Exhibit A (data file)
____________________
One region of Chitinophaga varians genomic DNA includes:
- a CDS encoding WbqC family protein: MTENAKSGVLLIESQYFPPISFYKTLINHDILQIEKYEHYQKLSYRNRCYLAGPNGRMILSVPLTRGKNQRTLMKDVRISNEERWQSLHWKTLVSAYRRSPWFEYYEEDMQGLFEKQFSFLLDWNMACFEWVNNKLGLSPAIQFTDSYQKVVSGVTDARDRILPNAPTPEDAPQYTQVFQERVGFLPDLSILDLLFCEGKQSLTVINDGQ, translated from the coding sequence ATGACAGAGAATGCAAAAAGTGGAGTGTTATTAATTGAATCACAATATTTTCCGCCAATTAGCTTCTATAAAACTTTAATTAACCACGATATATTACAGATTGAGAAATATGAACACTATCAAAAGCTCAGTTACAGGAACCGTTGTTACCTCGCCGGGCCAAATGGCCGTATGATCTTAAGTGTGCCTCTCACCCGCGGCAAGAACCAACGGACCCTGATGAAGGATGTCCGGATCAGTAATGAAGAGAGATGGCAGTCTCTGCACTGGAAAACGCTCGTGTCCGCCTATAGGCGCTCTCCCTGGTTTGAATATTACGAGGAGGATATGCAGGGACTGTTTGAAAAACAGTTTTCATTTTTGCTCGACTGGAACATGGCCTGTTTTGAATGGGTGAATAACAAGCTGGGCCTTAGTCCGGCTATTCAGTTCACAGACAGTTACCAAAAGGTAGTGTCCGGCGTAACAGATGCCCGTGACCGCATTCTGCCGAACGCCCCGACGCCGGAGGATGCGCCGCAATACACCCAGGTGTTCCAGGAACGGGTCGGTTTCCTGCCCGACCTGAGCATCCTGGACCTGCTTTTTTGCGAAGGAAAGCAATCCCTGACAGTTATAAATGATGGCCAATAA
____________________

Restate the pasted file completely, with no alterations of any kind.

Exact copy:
One region of Chitinophaga varians genomic DNA includes:
- a CDS encoding WbqC family protein: MTENAKSGVLLIESQYFPPISFYKTLINHDILQIEKYEHYQKLSYRNRCYLAGPNGRMILSVPLTRGKNQRTLMKDVRISNEERWQSLHWKTLVSAYRRSPWFEYYEEDMQGLFEKQFSFLLDWNMACFEWVNNKLGLSPAIQFTDSYQKVVSGVTDARDRILPNAPTPEDAPQYTQVFQERVGFLPDLSILDLLFCEGKQSLTVINDGQ, translated from the coding sequence ATGACAGAGAATGCAAAAAGTGGAGTGTTATTAATTGAATCACAATATTTTCCGCCAATTAGCTTCTATAAAACTTTAATTAACCACGATATATTACAGATTGAGAAATATGAACACTATCAAAAGCTCAGTTACAGGAACCGTTGTTACCTCGCCGGGCCAAATGGCCGTATGATCTTAAGTGTGCCTCTCACCCGCGGCAAGAACCAACGGACCCTGATGAAGGATGTCCGGATCAGTAATGAAGAGAGATGGCAGTCTCTGCACTGGAAAACGCTCGTGTCCGCCTATAGGCGCTCTCCCTGGTTTGAATATTACGAGGAGGATATGCAGGGACTGTTTGAAAAACAGTTTTCATTTTTGCTCGACTGGAACATGGCCTGTTTTGAATGGGTGAATAACAAGCTGGGCCTTAGTCCGGCTATTCAGTTCACAGACAGTTACCAAAAGGTAGTGTCCGGCGTAACAGATGCCCGTGACCGCATTCTGCCGAACGCCCCGACGCCGGAGGATGCGCCGCAATACACCCAGGTGTTCCAGGAACGGGTCGGTTTCCTGCCCGACCTGAGCATCCTGGACCTGCTTTTTTGCGAAGGAAAGCAATCCCTGACAGTTATAAATGATGGCCAATAA